Wherein Fr Z responds to a question by Beans about the traditional rite of Confirmation

I have been informed by a reader that Massimo “Beans” Faggioli posted a tweet in which he thanked me for my prayers after his seriously rude attack on my person and against Bp. Hying.  HERE

I couldn’t see his tweet because he blocks me.

For those of you who are NOT blocked by Beans, here is the tweet…

I would add that what I did was more than say “prayers”.  I celebrated the Sacrifice of Calvary, Holy Mass, for his and his family’s intention.

Screen shot sent by a reader.   It really isn’t fair to ask a question of someone whom he blocks.

Since Beans has asked, I will respond.

Those older forms were never suppressed or abrogated in such a way that they absolutely could not be used.

Firstly, Beans would do well to read the text of Benedict XVI’s Motu Proprio Summorum Pontificum (Italian).

In SP….

Art. 9, §1  The parish priest, after careful consideration, can also grant permission to use the older ritual in the administration of the sacraments of Baptism, Marriage, Penance and Anointing of the Sick, if advantageous for the good of souls.

§2  Ordinaries are granted the faculty of celebrating the sacrament of Confirmation using the old Roman Pontifical, if advantageous for the good of souls.

This is underscored in 2011 by Universae Ecclesiae:

29. Permission to use the older formula for the rite of Confirmation was confirmed by the Motu Proprio Summorum Pontificum (cf. art. 9 § 2). Therefore, in the forma extraordinaria, it is not necessary to use the newer formula of Pope Paul VI as found in the Ordo Confirmationis.

Before that, however, after Ecclesia Dei adflicta of John Paul II, the Holy See permitted the use of the liturgical books in force in 1962.  That included, of course, the Pontificale Romanum.

As a matter of fact, after 1988 there was a challenge by the French bishops (if my memory serves) to the use of the Rite of Confirmation.  This was because the SSPX bishops were confirming in the old Rite.  They questioned the validity of confirming with the older, traditional form, because of what Paul VI changed.  However, the Congregation for the Doctrine of the Faith clarified that the older, traditional form remained valid and that the older Rite of Confirmation could be used.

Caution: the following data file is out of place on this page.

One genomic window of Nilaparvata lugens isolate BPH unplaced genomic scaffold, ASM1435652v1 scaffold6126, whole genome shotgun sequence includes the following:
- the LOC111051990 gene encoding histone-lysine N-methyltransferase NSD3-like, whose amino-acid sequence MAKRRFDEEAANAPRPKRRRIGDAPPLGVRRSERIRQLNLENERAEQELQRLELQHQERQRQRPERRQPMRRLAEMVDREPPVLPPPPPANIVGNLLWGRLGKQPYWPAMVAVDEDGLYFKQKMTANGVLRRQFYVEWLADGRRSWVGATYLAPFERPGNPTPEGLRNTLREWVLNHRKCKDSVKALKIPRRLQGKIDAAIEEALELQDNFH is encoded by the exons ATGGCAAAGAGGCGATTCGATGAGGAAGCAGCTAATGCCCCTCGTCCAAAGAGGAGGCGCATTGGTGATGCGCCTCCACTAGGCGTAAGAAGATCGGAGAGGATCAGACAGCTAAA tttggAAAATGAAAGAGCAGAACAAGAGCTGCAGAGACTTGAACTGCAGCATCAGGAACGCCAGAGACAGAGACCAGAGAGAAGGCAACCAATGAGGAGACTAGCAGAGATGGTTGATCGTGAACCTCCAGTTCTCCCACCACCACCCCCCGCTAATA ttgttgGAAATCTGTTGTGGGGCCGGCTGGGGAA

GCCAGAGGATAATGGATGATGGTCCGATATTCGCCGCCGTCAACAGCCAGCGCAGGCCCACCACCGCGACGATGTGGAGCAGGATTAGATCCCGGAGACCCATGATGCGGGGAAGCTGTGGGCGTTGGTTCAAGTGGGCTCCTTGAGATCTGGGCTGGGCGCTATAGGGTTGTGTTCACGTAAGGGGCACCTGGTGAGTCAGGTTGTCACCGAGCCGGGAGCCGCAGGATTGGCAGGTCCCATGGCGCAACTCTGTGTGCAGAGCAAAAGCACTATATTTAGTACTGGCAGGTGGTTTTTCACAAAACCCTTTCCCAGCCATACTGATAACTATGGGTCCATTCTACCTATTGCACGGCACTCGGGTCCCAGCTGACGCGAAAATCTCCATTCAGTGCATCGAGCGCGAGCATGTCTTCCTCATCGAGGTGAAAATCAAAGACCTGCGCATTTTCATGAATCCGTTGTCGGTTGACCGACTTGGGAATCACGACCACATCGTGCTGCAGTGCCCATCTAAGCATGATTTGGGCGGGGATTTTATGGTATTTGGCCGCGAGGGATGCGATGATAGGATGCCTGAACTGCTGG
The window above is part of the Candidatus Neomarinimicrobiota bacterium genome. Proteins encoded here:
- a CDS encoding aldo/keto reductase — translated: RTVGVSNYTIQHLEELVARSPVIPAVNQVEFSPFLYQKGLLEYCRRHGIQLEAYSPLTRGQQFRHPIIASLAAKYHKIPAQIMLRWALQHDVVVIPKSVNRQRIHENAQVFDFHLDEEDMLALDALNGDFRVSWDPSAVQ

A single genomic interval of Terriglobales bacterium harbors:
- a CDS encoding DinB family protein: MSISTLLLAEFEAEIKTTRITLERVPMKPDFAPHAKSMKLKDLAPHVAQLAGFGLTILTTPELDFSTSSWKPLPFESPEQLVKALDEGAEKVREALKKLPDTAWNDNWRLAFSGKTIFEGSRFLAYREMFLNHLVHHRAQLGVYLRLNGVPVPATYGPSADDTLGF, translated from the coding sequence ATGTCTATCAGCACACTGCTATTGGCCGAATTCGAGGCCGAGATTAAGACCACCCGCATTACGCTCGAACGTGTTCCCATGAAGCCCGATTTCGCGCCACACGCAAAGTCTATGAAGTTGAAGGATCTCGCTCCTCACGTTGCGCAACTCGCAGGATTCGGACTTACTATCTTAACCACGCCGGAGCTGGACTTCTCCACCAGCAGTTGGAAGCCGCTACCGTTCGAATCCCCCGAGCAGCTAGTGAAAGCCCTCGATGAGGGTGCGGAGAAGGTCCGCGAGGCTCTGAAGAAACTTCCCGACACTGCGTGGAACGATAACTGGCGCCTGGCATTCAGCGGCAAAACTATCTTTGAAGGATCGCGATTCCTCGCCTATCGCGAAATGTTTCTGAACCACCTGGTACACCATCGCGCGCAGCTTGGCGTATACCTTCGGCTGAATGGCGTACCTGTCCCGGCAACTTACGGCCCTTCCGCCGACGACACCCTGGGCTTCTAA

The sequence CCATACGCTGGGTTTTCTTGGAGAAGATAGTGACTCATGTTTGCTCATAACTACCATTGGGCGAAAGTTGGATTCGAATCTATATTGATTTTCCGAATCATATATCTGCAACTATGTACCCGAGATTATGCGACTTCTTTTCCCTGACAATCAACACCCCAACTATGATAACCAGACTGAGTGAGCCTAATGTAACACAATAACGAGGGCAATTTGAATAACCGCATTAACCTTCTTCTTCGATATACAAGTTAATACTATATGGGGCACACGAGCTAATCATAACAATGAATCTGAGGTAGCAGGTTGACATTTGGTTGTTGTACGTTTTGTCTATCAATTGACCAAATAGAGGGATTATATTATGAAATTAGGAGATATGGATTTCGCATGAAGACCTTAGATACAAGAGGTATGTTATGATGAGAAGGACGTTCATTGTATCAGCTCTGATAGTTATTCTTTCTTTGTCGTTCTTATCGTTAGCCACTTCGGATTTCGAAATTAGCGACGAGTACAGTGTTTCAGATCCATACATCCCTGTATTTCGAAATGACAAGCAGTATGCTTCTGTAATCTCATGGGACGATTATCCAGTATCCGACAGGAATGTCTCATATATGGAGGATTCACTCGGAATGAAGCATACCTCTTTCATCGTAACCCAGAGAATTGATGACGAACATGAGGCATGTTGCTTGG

The Pontifical Commission Ecclesia Dei had the authority to grant the use of those books, in line with the Holy See’s previous legislation.

So, Confirmation with the older, traditional Rite has been going on all this time.  It is now much more frequent because more and more people are choosing to attend the Traditional Latin Mass and they want traditional Confirmation for their children.  Also, more and more bishops are finding it opportune to administer Confirmation in the older Rite and they are generous with their time and effort.

This is simply a normal pastoral activity of bishops that shouldn’t surprise or disturb anyone.

Also, it will become more and more prevalent in the future, I predict.

A demographic sink hole has been opening up underneath the Church for a long time.  COVID has accelerated the sink hole.   Large numbers of Catholics in name and baptism only will fall through that hole not to be seen again anytime soon.   The Church’s landscape is going to change.  I think that a few groups will remain strong in the Church, including Traditionalists (who are having lots of children, who are dedicated and generous with their money) as well as converts from a more Evangelical background and also some charismatics who have strong Eucharistic and Marian devotion.   These groups will find each other out of necessity.  There will be some friction, but I think something amazing will grow out of it.  And what binds them together will the TRADITIONAL LATIN  RITE, not the Novus Ordo.

This is the direction I see opening up for us.

 

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About Fr. John Zuhlsdorf

Fr. Z is the guy who runs this blog. o{]:¬)
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17 Responses to Wherein Fr Z responds to a question by Beans about the traditional rite of Confirmation

  1. kurtmasur says:

    “Large numbers of Catholics in name and baptism only will fall through that hole not to be seen again anytime soon. “